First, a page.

How to Can Tomatoes

by Fred Decker ; Updated September 28, 2017

Few garden vegetables hold as much allure as tomatoes. Plucked warm and perfectly ripened from the vine, a good tomato is lush and juicy, with a perfect balance of sweetness and acidity. Unfortunately that perfect peak of ripeness only lasts a relatively brief moment before it's gone, and when your garden is at peak production it can be difficult to use them quickly enough. Canning the tomatoes for use later in the year is an obvious solution, and it's relatively easy to do.

Selecting and Blanching

Choose tomatoes that are ripe but still slightly firm for canning. Standard-sized canners hold either 9 pints or 7 quarts per load, which translates to 13 or 21 pounds of tomatoes respectively. The fruits should be free of visible bruising, mold or spoilage. Flawed tomatoes can be set aside for cooking or sauces. Before canning, blanch and skin the tomatoes. Cut an "X" in the bottom of each tomato with a paring knife and cut out the core. Drop the tomatoes in small batches into boiling water, for 30 to 60 seconds or until the skin appears loose where it's been cut. Transfer the tomatoes to a bowl of ice water, to stop them from cooking further. Their skins should then simply slip off.

Preparing the Tomatoes

Tomatoes can be packed hot or cold for canning purposes. To cold-pack, simply fill sterilized canning jars with whole or halved tomatoes and pour boiling water or tomato juice over them. For hot-packing, simmer the tomatoes for five minutes in water or tomato juice, and then fill your jars with the tomatoes and hot liquid. Hot-packed tomatoes will last longer and retain their color better. Whichever method you choose, you'll need to add a tablespoon of lemon juice or 1/4 teaspoon of citric acid -- available from bulk food stores -- to each pint to ensure it's acidic enough to maintain food safety. Double those measurements for quarts. Add a teaspoon of salt per pint as well, if you wish.

Water-Bath Canning

Preheat the water in your canner to 140 degrees Fahrenheit if you're cold-packing the tomatoes, or 180 F if they'll be hot-packed. Fill your jars to within ½ inch of the top, and use a sterilized knife or chopstick to remove any air bubbles. Wipe the rims clean with a paper towel. Screw clean, unused lids onto the jars until they're just finger tight, and lower your jars one at a time into the canner's rack. If it has the kind of rack with handles for easy lifting, fill the rack first and then lower the whole thing into the water. Add boiling water, if necessary, to submerge the jars to a depth of 2 inches. Bring the pot to a boil and begin timing. Boil pint jars for 35 minutes or quarts for 40 minutes at sea level. Add five minutes if you're above 1,000 feet of elevation, or 10 minutes if you're above 3,000 feet.

Pressure Canning

Tomatoes don't need pressure canning to be food-safe, but the shorter processing time yields a better-tasting product. You'll still need to acidify each jar with lemon juice or citric acid, even with pressure canning. Inspect the gasket and valves of your pressure canner before beginning, to make sure they're in good working order. Preheat water -- typically 2 to 3 inches, or as directed by the manufacturer -- to 140 or 180 F, as for water-bath canning. Lower the rack of jars into place, then position and lock the lid onto the canner. Open the canner's vent and bring the pot to a boil, allowing steam to vent for a full 10 minutes. Close the vent and bring the canner to 6 pounds' pressure for pints, and process for 15 minutes. For quarts, process at 11 pounds' pressure for 10 minutes. Remove your canner from the heat, and let it rest until the pressure releases naturally.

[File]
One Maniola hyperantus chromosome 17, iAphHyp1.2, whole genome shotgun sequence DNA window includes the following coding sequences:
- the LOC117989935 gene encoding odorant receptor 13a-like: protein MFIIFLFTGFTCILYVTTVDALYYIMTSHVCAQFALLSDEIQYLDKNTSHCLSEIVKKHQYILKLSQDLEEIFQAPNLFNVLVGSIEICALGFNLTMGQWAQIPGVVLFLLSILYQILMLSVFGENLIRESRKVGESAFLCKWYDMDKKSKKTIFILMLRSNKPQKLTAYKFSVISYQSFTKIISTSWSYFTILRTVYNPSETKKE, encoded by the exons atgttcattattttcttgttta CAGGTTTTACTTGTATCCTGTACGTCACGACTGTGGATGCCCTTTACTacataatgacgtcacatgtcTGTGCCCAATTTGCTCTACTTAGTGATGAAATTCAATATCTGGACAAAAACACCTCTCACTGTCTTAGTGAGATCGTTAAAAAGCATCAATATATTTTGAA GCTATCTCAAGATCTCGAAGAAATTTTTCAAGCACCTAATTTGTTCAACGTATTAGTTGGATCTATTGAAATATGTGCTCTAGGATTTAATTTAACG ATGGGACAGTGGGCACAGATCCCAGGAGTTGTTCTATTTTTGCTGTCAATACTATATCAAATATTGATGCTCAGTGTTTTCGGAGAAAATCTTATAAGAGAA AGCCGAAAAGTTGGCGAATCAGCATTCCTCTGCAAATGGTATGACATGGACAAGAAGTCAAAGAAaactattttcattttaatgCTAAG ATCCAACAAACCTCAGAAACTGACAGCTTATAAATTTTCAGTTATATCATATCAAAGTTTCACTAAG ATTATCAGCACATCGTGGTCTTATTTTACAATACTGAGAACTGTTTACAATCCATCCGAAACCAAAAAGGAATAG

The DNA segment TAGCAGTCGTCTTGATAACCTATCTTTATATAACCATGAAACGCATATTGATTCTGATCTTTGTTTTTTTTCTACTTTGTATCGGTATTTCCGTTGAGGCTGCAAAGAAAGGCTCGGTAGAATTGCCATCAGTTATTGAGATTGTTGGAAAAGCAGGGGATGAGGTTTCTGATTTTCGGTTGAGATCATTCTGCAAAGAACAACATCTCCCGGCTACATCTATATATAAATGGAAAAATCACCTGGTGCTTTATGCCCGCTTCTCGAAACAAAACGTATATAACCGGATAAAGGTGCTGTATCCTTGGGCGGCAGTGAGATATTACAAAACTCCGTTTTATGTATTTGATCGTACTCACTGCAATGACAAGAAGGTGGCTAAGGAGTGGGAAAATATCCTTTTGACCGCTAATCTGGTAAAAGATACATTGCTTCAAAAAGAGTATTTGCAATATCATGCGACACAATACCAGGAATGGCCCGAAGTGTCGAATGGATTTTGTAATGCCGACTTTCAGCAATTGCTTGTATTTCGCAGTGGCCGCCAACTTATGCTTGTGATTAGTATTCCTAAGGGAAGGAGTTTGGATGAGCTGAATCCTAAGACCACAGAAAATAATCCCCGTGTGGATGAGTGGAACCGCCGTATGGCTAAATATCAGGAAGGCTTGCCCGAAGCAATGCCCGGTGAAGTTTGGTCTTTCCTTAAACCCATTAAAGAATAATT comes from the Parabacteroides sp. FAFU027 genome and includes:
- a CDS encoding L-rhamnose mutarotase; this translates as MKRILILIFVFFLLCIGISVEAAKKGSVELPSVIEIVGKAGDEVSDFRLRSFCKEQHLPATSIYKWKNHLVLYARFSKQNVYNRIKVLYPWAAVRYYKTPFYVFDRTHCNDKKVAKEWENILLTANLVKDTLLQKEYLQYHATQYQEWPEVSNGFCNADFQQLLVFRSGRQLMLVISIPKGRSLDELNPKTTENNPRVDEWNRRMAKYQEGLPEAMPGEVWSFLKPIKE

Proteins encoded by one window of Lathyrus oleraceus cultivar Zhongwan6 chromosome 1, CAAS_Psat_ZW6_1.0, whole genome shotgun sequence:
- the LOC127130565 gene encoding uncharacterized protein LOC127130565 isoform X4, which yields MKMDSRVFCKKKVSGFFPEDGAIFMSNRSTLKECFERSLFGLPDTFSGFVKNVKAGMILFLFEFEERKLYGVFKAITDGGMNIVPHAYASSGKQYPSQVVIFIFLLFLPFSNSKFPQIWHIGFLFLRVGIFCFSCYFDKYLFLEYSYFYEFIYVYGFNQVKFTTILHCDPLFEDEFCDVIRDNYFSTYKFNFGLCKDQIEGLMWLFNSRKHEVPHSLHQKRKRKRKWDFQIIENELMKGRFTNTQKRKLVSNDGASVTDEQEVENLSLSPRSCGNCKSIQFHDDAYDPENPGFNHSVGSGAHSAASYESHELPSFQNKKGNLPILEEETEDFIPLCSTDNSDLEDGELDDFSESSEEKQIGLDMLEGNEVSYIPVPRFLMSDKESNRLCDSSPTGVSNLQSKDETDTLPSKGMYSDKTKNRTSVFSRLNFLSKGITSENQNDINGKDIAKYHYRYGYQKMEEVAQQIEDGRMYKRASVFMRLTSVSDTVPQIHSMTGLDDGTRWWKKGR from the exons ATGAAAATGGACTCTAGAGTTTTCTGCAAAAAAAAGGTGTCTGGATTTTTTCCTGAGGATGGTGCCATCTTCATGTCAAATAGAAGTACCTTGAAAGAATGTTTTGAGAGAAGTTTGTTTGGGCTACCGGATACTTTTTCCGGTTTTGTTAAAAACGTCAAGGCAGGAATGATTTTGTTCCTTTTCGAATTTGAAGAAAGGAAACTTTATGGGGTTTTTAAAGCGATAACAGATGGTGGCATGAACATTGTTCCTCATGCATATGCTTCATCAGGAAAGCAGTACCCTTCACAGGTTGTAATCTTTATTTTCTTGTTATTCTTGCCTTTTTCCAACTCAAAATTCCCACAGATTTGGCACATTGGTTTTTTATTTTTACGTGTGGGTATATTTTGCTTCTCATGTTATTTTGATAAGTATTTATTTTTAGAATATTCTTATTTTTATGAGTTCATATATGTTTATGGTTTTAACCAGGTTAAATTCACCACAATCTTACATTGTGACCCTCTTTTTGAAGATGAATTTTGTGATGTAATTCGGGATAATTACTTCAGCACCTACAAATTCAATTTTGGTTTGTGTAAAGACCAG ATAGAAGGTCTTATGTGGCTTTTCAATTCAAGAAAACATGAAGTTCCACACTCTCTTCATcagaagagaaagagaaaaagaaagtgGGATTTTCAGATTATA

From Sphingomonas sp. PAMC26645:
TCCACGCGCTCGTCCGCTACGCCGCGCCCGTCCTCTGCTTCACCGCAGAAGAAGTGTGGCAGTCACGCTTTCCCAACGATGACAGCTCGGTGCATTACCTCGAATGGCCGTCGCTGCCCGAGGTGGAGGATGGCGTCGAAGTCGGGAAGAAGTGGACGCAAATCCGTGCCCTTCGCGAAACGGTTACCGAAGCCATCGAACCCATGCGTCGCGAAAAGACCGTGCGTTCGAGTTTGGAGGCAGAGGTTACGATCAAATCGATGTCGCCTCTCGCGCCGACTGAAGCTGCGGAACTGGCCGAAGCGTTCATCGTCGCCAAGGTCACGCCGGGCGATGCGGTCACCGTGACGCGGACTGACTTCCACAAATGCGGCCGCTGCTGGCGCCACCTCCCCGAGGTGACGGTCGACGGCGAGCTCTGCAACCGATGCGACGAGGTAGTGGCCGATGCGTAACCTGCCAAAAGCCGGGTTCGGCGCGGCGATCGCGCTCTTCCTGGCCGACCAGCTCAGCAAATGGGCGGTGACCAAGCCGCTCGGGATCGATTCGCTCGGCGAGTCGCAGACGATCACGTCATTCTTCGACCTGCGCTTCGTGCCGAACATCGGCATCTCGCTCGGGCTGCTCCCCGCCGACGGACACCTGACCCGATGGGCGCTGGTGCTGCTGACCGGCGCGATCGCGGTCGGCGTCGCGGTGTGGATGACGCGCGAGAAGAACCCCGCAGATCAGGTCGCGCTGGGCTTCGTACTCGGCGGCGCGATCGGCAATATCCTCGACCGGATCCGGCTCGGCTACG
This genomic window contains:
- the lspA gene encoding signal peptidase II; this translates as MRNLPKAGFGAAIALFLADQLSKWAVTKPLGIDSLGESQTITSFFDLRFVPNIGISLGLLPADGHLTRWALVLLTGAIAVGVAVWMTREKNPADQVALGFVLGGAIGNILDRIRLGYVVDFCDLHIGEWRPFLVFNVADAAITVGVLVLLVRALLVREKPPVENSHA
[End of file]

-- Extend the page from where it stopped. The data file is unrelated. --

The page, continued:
Testing and Storage

Open the canner, taking care to avoid any steam escaping from beneath the lid, and remove the jars. Take care to hold them upright, as you handle them. Rest the jars on a cooling rack or a towel, leaving at least an inch of space between them for air circulation. Let them cool for at least 12 hours. Check the seal on each jar. The lid should be slightly concave, indicating a good seal and a vacuum within the jar. If you tap the lid with a spoon, it should ring clearly. If instead you hear a dull thud, or if the lid is visibly not sealed, you can either re-process that jar or simply refrigerate it and use it up within a week or so. Well-sealed jars should be stored in a cool, dry place away from direct light, and used within a year for best quality.

Photo Credits

  • Kyria Abrahams/Demand Media

About the Author

Fred Decker is a trained chef and certified food-safety trainer. Decker wrote for the Saint John, New Brunswick Telegraph-Journal, and has been published in Canada's Hospitality and Foodservice magazine. He's held positions selling computers, insurance and mutual funds, and was educated at Memorial University of Newfoundland and the Northern Alberta Institute of Technology.